Highways England is updating its 'recruitment and selection process' ministers have revealed after a recent fall in traffic officer numbers was raised in parliament.
In a written question to the transport secretary, Bridget Phillipson, Labour MP for Houghton and Sunderland South, asked the transport secretary about declining traffic officer numbers.
The number of Highways England traffic officers has fallen by 51 or 3.5% since 2015 - dropping from 1446 to 1439 in 2016 and 1395 this year.
Ms Phillipson asked what steps his department is taking to maintain the number of specialist road traffic officers.
Transport minister Jesse Norman revealed: 'The current total staff retention rate at Highways England is 92%, but they are not complacent. Their recruitment and selection process is being improved to include assessments that better reflect the role applicants would undertake as traffic officers to ensure it continues to keep and maintain sufficient staff numbers.'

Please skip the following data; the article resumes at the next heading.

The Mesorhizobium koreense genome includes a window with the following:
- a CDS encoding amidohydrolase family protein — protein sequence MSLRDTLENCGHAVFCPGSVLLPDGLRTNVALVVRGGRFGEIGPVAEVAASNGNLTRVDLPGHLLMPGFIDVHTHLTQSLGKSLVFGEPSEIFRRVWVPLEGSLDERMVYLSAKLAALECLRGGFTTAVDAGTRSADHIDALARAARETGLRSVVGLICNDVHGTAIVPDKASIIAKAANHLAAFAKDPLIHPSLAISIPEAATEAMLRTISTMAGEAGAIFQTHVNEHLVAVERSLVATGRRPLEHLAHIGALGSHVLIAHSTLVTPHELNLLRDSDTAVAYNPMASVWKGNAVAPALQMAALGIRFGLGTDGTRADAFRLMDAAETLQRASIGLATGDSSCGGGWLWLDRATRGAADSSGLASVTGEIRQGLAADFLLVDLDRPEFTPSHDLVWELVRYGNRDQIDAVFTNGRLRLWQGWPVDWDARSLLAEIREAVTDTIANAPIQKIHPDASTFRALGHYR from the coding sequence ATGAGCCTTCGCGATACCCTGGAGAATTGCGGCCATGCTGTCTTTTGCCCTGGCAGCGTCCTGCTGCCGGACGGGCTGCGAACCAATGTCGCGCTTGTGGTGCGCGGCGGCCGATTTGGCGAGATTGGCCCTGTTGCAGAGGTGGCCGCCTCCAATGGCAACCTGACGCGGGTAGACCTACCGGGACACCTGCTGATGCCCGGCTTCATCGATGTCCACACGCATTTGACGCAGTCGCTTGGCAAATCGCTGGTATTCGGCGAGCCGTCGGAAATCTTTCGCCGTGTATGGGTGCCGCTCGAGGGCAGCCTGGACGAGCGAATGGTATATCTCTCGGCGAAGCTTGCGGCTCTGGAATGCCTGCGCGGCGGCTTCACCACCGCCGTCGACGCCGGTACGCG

Highways England traffic officers patrol England’s motorways, helping to keep traffic flowing smoothly. Under the Traffic Management Act 2004, they have the power to stop and direct traffic and close lanes and carriageways.
They help to manage incidents by:
- coordinating the resources of the emergency services
- managing traffic to reduce incident related congestion
- clearing debris from the carriageways
- re-opening routes as soon as it is safe to do so
- supporting the police